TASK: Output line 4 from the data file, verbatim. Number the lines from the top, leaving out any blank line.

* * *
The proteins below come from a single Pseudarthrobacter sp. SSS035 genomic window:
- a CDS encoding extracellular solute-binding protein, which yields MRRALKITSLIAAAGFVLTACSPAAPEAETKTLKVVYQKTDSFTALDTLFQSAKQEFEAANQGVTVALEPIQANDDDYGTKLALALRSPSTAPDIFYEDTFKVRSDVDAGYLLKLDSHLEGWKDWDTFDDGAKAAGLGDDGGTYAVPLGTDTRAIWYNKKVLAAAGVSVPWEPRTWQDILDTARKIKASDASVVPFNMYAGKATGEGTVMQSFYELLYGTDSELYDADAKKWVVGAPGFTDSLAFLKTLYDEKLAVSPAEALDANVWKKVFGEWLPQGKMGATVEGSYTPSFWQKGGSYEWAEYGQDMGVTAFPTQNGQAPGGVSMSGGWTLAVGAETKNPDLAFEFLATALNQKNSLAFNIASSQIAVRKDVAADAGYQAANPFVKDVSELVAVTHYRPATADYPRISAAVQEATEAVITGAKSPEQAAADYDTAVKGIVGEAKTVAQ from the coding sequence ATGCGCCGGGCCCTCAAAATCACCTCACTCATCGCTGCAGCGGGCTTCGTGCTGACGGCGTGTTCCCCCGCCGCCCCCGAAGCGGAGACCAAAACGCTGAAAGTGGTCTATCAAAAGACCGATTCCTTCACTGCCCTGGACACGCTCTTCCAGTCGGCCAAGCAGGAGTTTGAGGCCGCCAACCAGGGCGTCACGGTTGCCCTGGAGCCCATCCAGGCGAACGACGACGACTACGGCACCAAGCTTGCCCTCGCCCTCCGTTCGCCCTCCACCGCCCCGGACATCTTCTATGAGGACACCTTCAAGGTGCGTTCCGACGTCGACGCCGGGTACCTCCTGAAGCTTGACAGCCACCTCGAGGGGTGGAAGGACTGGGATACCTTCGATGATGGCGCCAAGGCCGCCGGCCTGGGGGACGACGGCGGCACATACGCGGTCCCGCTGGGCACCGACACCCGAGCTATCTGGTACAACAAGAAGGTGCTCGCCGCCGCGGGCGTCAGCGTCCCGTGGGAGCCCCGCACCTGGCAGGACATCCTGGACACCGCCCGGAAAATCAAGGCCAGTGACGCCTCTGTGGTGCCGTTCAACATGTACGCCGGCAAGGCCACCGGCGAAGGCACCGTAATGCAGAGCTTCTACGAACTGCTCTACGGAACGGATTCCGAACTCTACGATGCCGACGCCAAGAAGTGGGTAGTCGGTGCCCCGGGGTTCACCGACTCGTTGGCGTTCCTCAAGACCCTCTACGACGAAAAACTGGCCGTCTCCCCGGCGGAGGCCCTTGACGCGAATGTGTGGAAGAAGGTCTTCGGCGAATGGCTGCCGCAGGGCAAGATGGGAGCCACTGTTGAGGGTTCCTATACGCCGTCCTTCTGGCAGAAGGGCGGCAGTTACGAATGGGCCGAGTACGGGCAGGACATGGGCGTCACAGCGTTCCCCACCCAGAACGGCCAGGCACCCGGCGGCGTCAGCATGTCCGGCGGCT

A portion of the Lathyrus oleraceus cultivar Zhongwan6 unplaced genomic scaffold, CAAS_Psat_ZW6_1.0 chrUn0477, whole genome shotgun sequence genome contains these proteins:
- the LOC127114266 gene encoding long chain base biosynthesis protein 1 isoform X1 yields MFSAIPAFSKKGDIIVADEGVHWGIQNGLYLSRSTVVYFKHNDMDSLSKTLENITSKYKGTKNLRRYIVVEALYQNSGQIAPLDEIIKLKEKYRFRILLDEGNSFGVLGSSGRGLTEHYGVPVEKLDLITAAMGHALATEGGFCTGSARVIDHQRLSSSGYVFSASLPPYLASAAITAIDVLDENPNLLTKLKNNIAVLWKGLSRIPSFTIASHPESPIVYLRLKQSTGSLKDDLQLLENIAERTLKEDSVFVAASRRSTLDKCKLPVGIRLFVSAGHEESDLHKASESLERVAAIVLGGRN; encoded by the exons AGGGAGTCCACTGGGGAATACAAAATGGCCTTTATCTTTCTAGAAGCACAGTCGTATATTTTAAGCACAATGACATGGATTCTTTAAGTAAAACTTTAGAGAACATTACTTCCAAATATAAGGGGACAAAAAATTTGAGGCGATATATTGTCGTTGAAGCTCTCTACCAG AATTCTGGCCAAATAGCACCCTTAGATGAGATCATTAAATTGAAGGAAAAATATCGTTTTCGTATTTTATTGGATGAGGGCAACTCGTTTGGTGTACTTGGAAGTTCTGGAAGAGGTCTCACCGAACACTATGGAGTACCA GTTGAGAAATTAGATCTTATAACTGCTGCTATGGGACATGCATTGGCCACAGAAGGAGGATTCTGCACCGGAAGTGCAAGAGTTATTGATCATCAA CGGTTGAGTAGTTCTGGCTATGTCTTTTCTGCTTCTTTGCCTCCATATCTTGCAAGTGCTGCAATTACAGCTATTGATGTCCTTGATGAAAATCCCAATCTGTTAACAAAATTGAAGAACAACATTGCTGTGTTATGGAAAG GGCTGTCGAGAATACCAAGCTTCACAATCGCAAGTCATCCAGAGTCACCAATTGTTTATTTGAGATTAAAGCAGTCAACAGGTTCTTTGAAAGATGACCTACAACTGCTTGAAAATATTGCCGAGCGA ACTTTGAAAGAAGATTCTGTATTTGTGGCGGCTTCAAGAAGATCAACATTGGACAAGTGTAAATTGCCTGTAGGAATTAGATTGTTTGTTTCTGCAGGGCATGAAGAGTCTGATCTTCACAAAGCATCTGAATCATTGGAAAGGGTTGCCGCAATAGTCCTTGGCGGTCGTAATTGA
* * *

- the LOC127114266 gene encoding long chain base biosynthesis protein 1 isoform X1 yields MFSAIPAFSKKGDIIVADEGVHWGIQNGLYLSRSTVVYFKHNDMDSLSKTLENITSKYKGTKNLRRYIVVEALYQNSGQIAPLDEIIKLKEKYRFRILLDEGNSFGVLGSSGRGLTEHYGVPVEKLDLITAAMGHALATEGGFCTGSARVIDHQRLSSSGYVFSASLPPYLASAAITAIDVLDENPNLLTKLKNNIAVLWKGLSRIPSFTIASHPESPIVYLRLKQSTGSLKDDLQLLENIAERTLKEDSVFVAASRRSTLDKCKLPVGIRLFVSAGHEESDLHKASESLERVAAIVLGGRN; encoded by the exons AGGGAGTCCACTGGGGAATACAAAATGGCCTTTATCTTTCTAGAAGCACAGTCGTATATTTTAAGCACAATGACATGGATTCTTTAAGTAAAACTTTAGAGAACATTACTTCCAAATATAAGGGGACAAAAAATTTGAGGCGATATATTGTCGTTGAAGCTCTCTACCAG AATTCTGGCCAAATAGCACCCTTAGATGAGATCATTAAATTGAAGGAAAAATATCGTTTTCGTATTTTATTGGATGAGGGCAACTCGTTTGGTGTACTTGGAAGTTCTGGAAGAGGTCTCACCGAACACTATGGAGTACCA GTTGAGAAATTAGATCTTATAACTGCTGCTATGGGACATGCATTGGCCACAGAAGGAGGATTCTGCACCGGAAGTGCAAGAGTTATTGATCATCAA CGGTTGAGTAGTTCTGGCTATGTCTTTTCTGCTTCTTTGCCTCCATATCTTGCAAGTGCTGCAATTACAGCTATTGATGTCCTTGATGAAAATCCCAATCTGTTAACAAAATTGAAGAACAACATTGCTGTGTTATGGAAAG GGCTGTCGAGAATACCAAGCTTCACAATCGCAAGTCATCCAGAGTCACCAATTGTTTATTTGAGATTAAAGCAGTCAACAGGTTCTTTGAAAGATGACCTACAACTGCTTGAAAATATTGCCGAGCGA ACTTTGAAAGAAGATTCTGTATTTGTGGCGGCTTCAAGAAGATCAACATTGGACAAGTGTAAATTGCCTGTAGGAATTAGATTGTTTGTTTCTGCAGGGCATGAAGAGTCTGATCTTCACAAAGCATCTGAATCATTGGAAAGGGTTGCCGCAATAGTCCTTGGCGGTCGTAATTGA